Joey Sommerville’s earliest and greatest memories are of growing up in church surrounded by music and celebrating the generations of men in his family, all of whom were of service to God and the community. The church helped to empower Joey to not only become the musician he is today, but to help him achieve a great understanding between music and worship. “The church is in my DNA. My great grandfather was a preacher. My grandfather was the superintendent of Sunday school for 50 years, and my dad was a deacon, trustee and pretty much everything you can be at church, just short of being the pastor,” says Joey, an Alpharetta resident.
“When I figured out that I could make people shout for joy in church, I figured that I could make people shout for joy in the club,” says Joey. “The feeling is pretty much the same, it’s just that the venues are different. Now I have my church up in the club!” Joey grew up singing in the church choir and later played trumpet with the choir.
A fan of making people feel the music, Joey would play a trumpet solo, once a month, on communion Sunday. “That is where I started to understand how to really touch people through music,” says Joey. “Trumpet was my principal instrument at school. I discovered that I could actually speak through the instrument." Over time people told Joey that when they heard him play a song that they could hear the words. “I hear the words in my head,” he says. “I am singing the lyrics through the notes because I hear it like I am trying to impart the feeling of the lyrics with notes that I am playing. "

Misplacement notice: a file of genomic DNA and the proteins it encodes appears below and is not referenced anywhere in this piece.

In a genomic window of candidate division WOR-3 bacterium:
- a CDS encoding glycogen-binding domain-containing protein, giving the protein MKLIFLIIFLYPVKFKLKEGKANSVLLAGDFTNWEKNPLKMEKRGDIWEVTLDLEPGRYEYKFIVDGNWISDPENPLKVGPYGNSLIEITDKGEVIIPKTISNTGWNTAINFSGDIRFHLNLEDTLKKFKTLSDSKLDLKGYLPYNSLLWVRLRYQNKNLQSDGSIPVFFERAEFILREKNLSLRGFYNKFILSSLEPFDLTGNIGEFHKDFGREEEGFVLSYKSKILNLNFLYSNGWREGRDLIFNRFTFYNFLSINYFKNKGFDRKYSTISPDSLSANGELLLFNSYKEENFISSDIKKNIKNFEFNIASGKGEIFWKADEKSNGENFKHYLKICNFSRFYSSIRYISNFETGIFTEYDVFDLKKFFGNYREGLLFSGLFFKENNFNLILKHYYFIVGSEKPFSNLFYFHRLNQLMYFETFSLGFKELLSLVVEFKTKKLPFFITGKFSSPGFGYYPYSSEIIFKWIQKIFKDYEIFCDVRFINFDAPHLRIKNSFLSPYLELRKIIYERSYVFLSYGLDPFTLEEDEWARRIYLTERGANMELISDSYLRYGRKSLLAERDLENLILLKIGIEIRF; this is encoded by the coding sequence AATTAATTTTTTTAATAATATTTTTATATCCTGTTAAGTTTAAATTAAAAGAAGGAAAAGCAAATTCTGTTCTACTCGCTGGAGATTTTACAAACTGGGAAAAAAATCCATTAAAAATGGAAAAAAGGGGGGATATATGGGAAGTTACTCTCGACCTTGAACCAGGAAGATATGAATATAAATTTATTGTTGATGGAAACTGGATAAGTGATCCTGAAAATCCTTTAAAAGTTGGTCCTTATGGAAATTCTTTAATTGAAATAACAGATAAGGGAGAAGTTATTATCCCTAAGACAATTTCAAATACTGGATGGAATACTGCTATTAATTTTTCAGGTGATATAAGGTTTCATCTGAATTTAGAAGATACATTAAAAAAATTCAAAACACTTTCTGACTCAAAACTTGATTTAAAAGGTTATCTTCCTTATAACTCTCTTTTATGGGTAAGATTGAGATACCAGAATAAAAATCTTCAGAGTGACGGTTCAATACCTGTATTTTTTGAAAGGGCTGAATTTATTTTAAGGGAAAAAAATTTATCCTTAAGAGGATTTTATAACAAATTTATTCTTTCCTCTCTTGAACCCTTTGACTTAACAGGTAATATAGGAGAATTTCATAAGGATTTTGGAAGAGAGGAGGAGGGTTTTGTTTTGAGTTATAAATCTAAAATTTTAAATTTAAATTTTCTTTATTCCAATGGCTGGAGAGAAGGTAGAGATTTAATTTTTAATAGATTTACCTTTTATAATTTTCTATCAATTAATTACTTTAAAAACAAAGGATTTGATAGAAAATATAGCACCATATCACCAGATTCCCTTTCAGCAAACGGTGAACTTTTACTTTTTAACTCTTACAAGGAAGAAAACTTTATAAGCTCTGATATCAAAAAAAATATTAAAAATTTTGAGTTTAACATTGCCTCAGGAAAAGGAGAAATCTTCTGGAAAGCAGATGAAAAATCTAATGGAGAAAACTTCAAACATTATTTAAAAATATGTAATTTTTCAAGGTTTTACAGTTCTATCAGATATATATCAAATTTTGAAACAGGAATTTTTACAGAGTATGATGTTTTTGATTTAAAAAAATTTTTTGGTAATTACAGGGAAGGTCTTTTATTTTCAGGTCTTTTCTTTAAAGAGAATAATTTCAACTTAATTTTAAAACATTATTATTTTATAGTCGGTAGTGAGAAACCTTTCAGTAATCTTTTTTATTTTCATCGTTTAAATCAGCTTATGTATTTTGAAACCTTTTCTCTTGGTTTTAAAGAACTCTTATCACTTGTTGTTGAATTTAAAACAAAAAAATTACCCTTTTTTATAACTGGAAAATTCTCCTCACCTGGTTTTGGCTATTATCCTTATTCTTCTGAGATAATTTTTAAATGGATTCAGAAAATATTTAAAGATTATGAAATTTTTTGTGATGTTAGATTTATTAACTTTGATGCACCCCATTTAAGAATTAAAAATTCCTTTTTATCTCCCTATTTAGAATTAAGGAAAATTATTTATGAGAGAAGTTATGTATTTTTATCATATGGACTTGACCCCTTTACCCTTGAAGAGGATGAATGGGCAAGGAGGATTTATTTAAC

Joey recently added a new track to his soon-to-be-released album that was recorded before the pandemic. This newly recorded song “White Light the Way,” speaks of intentionality and purpose, two of Joey Sommerville’s most admirable characteristics. Both Joey and the song were influenced heavily by the founder and minister of Atlanta's Hillside Chapel, Dr. Barbara King. The song proposes that all is going to be good in this world if you set it up to be that way. The song deals with the madness of this new world that we find ourselves in and how to find peace in our day-to-day life through intentionality.
Joey Sommerville credits his mentor, Big Joe Burrell, with teaching him how to entertain people. “He could go into any venue or club, get up on stage and command a crowd and just turn the place out,” says Joey. “It’s where I learned how to read a crowd, how to read an audience, how to bring them into the music, and how to guide the show.” Nothing could be truer for both Joey Sommerville, the contemporary jazz trumpet player solidly rooted in the music of the church; and for his alter ego, Papa J Sez, who is decidedly more of an edgy blues guy. Whether you are listening to “Like You Mean It”, “Precious Lord”, or “White Light The Way”, it is clear that Joey Sommerville is one of Atlanta’s richest talents who has thoroughly enjoyed his life and the caliber of musicians that he has gotten to work with over the years. “I’ll get into trouble if I start naming names,” said Joey, “I am sure that I will forget to mention somebody."
For more information about Joey Sommerville please visit: PapaJSez.com